News: Symposium on Poverty Hosted

Recap of the 2011 CCU Symposium

The 2011 Compassion for the Poor Symposium, which spanned October 11th and 12th, featured leading activists, scholars, advisors, and executives who have dedicated their lives to solving the complicated issues surrounding poverty. For thirty hours, students, staff, faculty, and friends of CCU listened to these illustrious men and women who challenged all to think and act in new ways.

Robert Woodson, president of the Center for Neighborhood Enterprise, offered methods to empower the poor through entrepreneurship -- by providing hope and then providing help. He shared stories of transformation for disadvantaged people, living in both urban and rural areas, and rallied listeners to invest, beyond handouts, in the lives of the disadvantaged.

Woodson was followed by stories from Andrew Romanoff and Mercy Ships. Romanoff works for IDE (International Development Enterprises), which provides technology to rural farmers in Latin America, Africa, and Asia, allowing them to irrigate crops and access clean drinking water. Mercy Ships travels throughout Western Africa offering men and women basic healthcare -- cataract surgery, tumor and cleft palette reconstruction, obstetric care, dental procedures, and orthopedic surgeries -- all aboard a state-of-the-art medical ship.

From here, groups broke off into workshops, learning firsthand from visionaries whose work ranged from Cambodia to a few miles away in Lakewood. These workshops, beyond the telling of transformative stories, suggested ways to get involved in these dynamic efforts.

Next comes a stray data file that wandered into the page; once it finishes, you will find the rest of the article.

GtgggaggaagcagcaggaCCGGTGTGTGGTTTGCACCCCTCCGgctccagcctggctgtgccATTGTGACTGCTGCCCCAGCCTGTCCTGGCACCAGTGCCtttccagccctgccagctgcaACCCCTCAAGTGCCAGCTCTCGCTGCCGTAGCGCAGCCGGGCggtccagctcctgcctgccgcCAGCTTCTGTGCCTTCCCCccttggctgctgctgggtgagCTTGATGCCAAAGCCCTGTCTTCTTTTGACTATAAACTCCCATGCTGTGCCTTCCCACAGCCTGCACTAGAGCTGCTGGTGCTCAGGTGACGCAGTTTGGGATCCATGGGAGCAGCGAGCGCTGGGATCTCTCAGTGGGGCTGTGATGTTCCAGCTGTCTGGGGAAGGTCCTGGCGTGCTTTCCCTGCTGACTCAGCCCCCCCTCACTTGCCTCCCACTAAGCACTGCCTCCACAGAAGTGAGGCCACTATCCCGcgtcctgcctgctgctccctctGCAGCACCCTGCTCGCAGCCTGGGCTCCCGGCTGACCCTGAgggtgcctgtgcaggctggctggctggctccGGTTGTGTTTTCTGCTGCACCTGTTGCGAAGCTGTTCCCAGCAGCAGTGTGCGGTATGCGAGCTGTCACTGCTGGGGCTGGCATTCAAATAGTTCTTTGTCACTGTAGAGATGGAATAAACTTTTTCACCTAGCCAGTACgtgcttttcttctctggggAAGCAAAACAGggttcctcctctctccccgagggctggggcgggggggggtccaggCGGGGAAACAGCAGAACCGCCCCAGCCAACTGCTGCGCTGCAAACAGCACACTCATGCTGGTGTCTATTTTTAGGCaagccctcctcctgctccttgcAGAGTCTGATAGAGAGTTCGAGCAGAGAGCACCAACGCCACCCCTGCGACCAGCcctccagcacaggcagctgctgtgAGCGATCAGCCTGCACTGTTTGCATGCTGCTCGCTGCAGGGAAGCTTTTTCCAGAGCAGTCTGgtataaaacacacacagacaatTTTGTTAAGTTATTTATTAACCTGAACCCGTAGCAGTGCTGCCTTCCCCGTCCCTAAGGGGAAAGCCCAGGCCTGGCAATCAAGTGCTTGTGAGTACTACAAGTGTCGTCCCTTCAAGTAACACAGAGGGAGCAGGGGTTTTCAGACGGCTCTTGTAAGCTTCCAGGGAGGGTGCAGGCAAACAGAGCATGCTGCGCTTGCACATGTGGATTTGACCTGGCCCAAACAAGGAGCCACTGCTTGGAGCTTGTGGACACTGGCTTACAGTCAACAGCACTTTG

In the evening, the community watched the important movie Waiting for Superman -- a look at the problems intrinsic to America's urban schools. It was a moving time, and one that encouraged a response to the injustice here at home.

Wednesday, October 12th saw Lawrence Reed and Paul Cleveland speak on the need for liberty in solving the problem of poverty. Reed appealed to the example of 19th century presidents in responding to this crisis, while Cleveland stressed areas where government has overstepped its role, thereby causing a loss of dignity and greater harm. Both men vocalized the need for character growth and spiritual awakening: change begins in individual hearts.

President Armstrong concluded the Symposium by calling the community to action. He delineated ten steps which he would take as a result of this time -- beginning with prayer. This led the way for Joe Walters to lead the gathering in communion. It was a fitting way to end the 2011 Symposium, with an affectionate remembrance of He who rescued us all.